Indian Queen Basmati Rice by Bhara Industrial Enterprises Limited
Indian Queen Basmati Rice by Bhara Industrial Enterprises Limited

The current drought in Kenya would cut rice production by half putting more pressure on the already worsening food crisis in the country. Mwea irrigation scheme, which accounts for 80 percent of Kenya’s rice production, has now dried up. The National Irrigation Board (NIB) acting general manager Mugambi Gitonga said yields will drop from an annual production of 150,000 tonnes to 70,000 tonnes. The decline will affect growers who normally produce rice worth Sh7 billion every year. Mr Gitonga said rivers Thiba and Nyamindi, which supply the scheme with water, have registered a significant decline in volumes. He said River Thiba, whose flow in a normal season is six cubic meters per second, is now flowing at about two cubic meters per second while Nyamindi’s flow is at one cubic meter per second. Mwea scheme requires a total flow of seven cubic meters for effective production. “This year we are going to register a decline in production of rice because of the severe weather condition that has affected the flow of water from the two rivers that supply Mwea scheme,” said Mr Gitonga.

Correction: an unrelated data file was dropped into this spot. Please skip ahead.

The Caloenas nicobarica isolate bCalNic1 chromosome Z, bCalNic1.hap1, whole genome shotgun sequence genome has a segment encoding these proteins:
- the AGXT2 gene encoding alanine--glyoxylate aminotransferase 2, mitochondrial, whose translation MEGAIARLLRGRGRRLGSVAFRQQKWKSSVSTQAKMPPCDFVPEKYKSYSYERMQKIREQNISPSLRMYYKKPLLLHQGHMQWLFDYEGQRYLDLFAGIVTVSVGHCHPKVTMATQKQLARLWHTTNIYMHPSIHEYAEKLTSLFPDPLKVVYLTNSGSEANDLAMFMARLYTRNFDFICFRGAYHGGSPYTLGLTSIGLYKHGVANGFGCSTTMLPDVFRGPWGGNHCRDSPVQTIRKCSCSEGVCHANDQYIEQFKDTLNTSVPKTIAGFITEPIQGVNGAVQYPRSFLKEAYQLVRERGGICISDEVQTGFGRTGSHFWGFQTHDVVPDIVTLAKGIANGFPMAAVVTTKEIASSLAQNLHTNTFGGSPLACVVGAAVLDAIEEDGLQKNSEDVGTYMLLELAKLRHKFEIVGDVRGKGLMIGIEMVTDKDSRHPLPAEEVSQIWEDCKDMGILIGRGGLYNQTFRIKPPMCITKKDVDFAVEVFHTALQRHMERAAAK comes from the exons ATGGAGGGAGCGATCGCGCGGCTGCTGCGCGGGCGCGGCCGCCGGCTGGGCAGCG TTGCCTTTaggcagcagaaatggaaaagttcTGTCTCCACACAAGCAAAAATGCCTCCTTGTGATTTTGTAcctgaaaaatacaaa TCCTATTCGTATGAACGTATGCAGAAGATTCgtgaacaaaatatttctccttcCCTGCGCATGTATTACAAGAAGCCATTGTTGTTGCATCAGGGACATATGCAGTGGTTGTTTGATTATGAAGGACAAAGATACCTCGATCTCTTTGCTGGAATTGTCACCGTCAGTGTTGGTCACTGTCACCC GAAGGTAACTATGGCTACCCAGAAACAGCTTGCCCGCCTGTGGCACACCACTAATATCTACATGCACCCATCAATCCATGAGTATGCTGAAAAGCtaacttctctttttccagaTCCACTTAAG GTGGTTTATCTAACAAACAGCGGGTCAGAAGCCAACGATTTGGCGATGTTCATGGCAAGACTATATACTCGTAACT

Kenya’s rice consumption has been growing every year by 10 percent and now it stands at 400,000 tonnes annually. The country produces 150,000 tonnes in a year while the deficit of 250,000 is imported from world’s major producers. The shortage has seen the price of rice go up with kilograms that is sourced directly from the factory now costing $ 1.25 from $ 0.87 last year. NIB plans to build a $ 150 million Thiba Dam in Mwea. Mr Gitonga said the reservoir will play a key role in addressing the current challenges. Apart from ensuring the continuous floor of water throughout, the new dam will also see farmers diversify from growing rice, the only major cash crop in the region, to other produce such as horticulture. The project will generate enough water for farming and expand the existing Mwea irrigation scheme’s acreage to 6,600 acres.

The project will establish a reservoir to hold 15.6 million cubic meters of water for the expanded irrigation project, which will see farmer’s plant crops twice per year. About 95 per cent of the land earmarked for the dam has been cleared to pave the way for the dam following government compensation of owners. Japan International Cooperation Agency (JICA) will provide $100 million for the project with the government putting in the balance of $ 60 million. NIB has been expanding irrigation schemes to help small-scale farmers reduce over-reliance on rain-fed agriculture and boost the country’s food production. According to the Economic Survey 2016, Kenya’s expenditure on irrigation development grew from $ 7.37 million in 2012 to & $120 million last year, underscoring the importance the government has attached to the sector.

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